The complex values qi (ω) play a crucial role in six-port theory. Six-port design goal is to get q41 (ω)=0 (so that port 4 acts as a power reference port) and q3 (ω), q5 (ω), and q6 (ω) located symmetrically at 120° over a circumference of radius approximately equal to 1.5. These design values have shown to give the best accuracy for passive load measurement [7

7. G.F. Engen, “The six-port reflectometer: an alternative network analyser,” IEEE Trans. Microw. Theor. Technol. 25, 1075–1080 (1977) [CrossRef]

,12

12. M. Berman, P.I. Somlo, and M.J. Buckley, “A comparative statistical study of some proposed six-port junction designs,” IEEE Trans. Microw. Theor. Technol. 35, 971–977 (1987) [CrossRef]

], under power measurement uncertainty. It has been demonstrated [5

5. I. Molina-Fernandez et al, “Planar Ligthwave circuit six-port technique for optical measurements and characterizations,” IEEE J. Lightwave Technol (to be published).

,6

6. I. Molina-Fernández et al, “Coherent optical domain six-port measurement technique,” in Proceedings of Optical Fiber Communication Conference (OFC2005), OSA Technical Digest Series (Optical Society of America, Washington, DC, 2005), paper OtuB2 [CrossRef]

], that the proposed optical PLC approximately fulfils these design criteria in a great wavelength span of 100nm.

Normalizing power equations Eq. (1) with respect to the power of the reference port (habitually P4) we come up with the three power ratio equations

pi(ω)=ki(ω)1qi1(ω)ΓL(ω)21q41(ω)ΓL(ω)2i=3,5,6
(2)

where pi (ω)=Pi (ω)/P4(ω) and ki (ω)=Ki (ω)/K4 (ω) which are the basis of six-port technique. For each frequency ω, Eq. (2) define three circles in the complex plane whose intersection is the reflection coefficient of the load Γ L (ω). In these equations, there are four complex constants (q3, q4, q5 , and q6 ) and three real constants (k3, k5 , and k6 ) which depend on the six-port junction and reflection coefficient of the PMs, but not of the load, that are determined by calibration [10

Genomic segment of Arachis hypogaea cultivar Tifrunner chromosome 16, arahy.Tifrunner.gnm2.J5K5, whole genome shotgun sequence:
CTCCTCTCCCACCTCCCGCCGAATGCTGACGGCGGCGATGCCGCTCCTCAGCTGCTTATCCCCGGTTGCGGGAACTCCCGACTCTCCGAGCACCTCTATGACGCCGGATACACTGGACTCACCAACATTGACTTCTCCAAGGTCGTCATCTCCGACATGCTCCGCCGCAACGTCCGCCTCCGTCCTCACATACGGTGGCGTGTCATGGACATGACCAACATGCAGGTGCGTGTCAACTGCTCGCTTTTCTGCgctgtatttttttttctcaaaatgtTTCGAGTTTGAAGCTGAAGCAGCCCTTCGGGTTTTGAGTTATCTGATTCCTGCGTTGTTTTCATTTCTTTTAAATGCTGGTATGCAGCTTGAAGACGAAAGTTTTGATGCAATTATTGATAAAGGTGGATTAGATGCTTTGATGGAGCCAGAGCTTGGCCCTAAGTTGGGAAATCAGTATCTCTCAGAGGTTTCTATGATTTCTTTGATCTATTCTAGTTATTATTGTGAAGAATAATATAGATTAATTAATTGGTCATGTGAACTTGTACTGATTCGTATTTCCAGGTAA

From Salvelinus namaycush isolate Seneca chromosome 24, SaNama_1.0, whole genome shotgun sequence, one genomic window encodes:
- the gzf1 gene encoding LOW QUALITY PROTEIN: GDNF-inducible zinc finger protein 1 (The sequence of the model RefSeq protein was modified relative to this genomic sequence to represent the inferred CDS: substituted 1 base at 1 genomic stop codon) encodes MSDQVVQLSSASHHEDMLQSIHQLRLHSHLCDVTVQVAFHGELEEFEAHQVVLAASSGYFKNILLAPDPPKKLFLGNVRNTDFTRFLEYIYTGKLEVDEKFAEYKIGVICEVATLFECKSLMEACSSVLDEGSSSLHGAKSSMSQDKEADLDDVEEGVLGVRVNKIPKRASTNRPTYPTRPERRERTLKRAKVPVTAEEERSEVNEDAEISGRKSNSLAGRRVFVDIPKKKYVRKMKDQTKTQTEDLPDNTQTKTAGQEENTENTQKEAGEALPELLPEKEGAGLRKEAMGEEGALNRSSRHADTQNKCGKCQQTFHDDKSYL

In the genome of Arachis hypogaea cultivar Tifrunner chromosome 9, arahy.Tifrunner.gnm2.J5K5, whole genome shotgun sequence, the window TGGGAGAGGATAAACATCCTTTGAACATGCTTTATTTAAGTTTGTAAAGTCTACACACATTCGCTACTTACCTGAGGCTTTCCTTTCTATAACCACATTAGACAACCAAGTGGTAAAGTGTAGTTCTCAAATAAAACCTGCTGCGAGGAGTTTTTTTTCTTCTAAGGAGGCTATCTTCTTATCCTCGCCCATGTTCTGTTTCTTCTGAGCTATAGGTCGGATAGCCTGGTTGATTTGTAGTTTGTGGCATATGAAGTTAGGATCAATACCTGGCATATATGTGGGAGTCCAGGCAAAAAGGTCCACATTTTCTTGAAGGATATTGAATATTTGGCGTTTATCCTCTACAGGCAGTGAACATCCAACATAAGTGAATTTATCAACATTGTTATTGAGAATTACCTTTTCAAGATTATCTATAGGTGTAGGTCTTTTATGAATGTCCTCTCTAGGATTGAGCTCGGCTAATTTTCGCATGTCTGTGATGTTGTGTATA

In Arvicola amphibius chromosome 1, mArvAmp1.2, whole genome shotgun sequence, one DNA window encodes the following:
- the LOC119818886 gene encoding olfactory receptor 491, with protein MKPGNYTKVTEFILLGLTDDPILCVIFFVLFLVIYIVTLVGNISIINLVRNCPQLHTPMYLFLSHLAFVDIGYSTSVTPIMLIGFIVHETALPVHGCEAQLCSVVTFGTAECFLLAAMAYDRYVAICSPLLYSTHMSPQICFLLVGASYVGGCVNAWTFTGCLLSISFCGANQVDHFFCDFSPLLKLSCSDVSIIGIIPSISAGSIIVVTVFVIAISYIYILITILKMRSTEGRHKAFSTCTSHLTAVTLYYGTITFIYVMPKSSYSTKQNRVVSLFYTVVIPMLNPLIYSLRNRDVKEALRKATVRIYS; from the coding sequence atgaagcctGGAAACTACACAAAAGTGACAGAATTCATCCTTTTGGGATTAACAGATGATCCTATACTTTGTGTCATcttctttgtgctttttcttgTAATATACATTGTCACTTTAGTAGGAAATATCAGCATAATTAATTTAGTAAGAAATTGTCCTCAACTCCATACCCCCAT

10. G. F. Engen and C. A. Hoer, “Thru-reflect-line: an improved technique for calibrating the dual six-port automatic network analyzer,” IEEE Trans. Microwave Theory Technol. 27, 987–993 (1979) [CrossRef]

].

3. Power measurement uncertainties

In practical situations, due to power measurement errors, the three circles defined by Eq. (2) will not intersect in a point, but still six-port theory provides an statistically quasi-optimum value for the unknown reflection coefficient Γ L that can be estimated from the erroneous measurements [11

11. G.F. Engen, “A least squares solution for use in the six-port measurement technique,” IEEE Trans. Microw. Theor. Technol. 28, 1473–1477 (1980) [CrossRef]

,12

12. M. Berman, P.I. Somlo, and M.J. Buckley, “A comparative statistical study of some proposed six-port junction designs,” IEEE Trans. Microw. Theor. Technol. 35, 971–977 (1987) [CrossRef]

]. It is a known fact [9